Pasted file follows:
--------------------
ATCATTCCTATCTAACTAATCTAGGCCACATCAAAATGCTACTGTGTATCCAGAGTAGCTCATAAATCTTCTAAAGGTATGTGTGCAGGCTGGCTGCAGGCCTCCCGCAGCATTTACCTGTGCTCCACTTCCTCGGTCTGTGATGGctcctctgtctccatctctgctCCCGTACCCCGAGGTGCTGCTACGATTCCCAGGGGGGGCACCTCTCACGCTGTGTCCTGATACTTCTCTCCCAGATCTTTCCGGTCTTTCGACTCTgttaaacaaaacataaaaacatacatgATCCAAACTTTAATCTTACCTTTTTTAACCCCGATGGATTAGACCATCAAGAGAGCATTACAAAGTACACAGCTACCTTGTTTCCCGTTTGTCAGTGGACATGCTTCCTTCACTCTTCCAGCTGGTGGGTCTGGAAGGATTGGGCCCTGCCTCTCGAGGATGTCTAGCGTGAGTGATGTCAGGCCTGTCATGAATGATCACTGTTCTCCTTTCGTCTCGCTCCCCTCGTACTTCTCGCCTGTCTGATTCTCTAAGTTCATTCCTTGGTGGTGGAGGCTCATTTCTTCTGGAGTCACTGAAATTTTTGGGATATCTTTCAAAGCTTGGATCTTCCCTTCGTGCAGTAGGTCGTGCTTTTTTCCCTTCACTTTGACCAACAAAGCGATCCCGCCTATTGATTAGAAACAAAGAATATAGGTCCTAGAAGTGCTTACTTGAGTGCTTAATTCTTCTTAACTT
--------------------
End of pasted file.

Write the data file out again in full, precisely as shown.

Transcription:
ATCATTCCTATCTAACTAATCTAGGCCACATCAAAATGCTACTGTGTATCCAGAGTAGCTCATAAATCTTCTAAAGGTATGTGTGCAGGCTGGCTGCAGGCCTCCCGCAGCATTTACCTGTGCTCCACTTCCTCGGTCTGTGATGGctcctctgtctccatctctgctCCCGTACCCCGAGGTGCTGCTACGATTCCCAGGGGGGGCACCTCTCACGCTGTGTCCTGATACTTCTCTCCCAGATCTTTCCGGTCTTTCGACTCTgttaaacaaaacataaaaacatacatgATCCAAACTTTAATCTTACCTTTTTTAACCCCGATGGATTAGACCATCAAGAGAGCATTACAAAGTACACAGCTACCTTGTTTCCCGTTTGTCAGTGGACATGCTTCCTTCACTCTTCCAGCTGGTGGGTCTGGAAGGATTGGGCCCTGCCTCTCGAGGATGTCTAGCGTGAGTGATGTCAGGCCTGTCATGAATGATCACTGTTCTCCTTTCGTCTCGCTCCCCTCGTACTTCTCGCCTGTCTGATTCTCTAAGTTCATTCCTTGGTGGTGGAGGCTCATTTCTTCTGGAGTCACTGAAATTTTTGGGATATCTTTCAAAGCTTGGATCTTCCCTTCGTGCAGTAGGTCGTGCTTTTTTCCCTTCACTTTGACCAACAAAGCGATCCCGCCTATTGATTAGAAACAAAGAATATAGGTCCTAGAAGTGCTTACTTGAGTGCTTAATTCTTCTTAACTT